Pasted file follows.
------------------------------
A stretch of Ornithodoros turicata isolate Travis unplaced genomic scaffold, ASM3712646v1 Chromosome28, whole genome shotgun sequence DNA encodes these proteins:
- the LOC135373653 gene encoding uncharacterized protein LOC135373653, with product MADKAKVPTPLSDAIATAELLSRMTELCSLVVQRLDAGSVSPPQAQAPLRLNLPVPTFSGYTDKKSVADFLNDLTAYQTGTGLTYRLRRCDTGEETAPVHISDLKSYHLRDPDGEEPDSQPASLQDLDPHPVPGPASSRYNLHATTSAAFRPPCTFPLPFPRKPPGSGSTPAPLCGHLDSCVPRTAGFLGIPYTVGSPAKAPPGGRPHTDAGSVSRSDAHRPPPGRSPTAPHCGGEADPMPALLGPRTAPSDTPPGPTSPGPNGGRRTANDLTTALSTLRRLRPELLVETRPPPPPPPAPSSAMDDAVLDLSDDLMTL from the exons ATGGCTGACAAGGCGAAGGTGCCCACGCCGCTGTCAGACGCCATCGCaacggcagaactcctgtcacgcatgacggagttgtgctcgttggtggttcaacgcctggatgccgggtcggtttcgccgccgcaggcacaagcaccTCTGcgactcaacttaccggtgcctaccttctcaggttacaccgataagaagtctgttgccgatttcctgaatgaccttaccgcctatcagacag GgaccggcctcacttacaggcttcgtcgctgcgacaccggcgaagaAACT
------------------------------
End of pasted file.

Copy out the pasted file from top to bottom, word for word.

A stretch of Ornithodoros turicata isolate Travis unplaced genomic scaffold, ASM3712646v1 Chromosome28, whole genome shotgun sequence DNA encodes these proteins:
- the LOC135373653 gene encoding uncharacterized protein LOC135373653, with product MADKAKVPTPLSDAIATAELLSRMTELCSLVVQRLDAGSVSPPQAQAPLRLNLPVPTFSGYTDKKSVADFLNDLTAYQTGTGLTYRLRRCDTGEETAPVHISDLKSYHLRDPDGEEPDSQPASLQDLDPHPVPGPASSRYNLHATTSAAFRPPCTFPLPFPRKPPGSGSTPAPLCGHLDSCVPRTAGFLGIPYTVGSPAKAPPGGRPHTDAGSVSRSDAHRPPPGRSPTAPHCGGEADPMPALLGPRTAPSDTPPGPTSPGPNGGRRTANDLTTALSTLRRLRPELLVETRPPPPPPPAPSSAMDDAVLDLSDDLMTL from the exons ATGGCTGACAAGGCGAAGGTGCCCACGCCGCTGTCAGACGCCATCGCaacggcagaactcctgtcacgcatgacggagttgtgctcgttggtggttcaacgcctggatgccgggtcggtttcgccgccgcaggcacaagcaccTCTGcgactcaacttaccggtgcctaccttctcaggttacaccgataagaagtctgttgccgatttcctgaatgaccttaccgcctatcagacag GgaccggcctcacttacaggcttcgtcgctgcgacaccggcgaagaAACT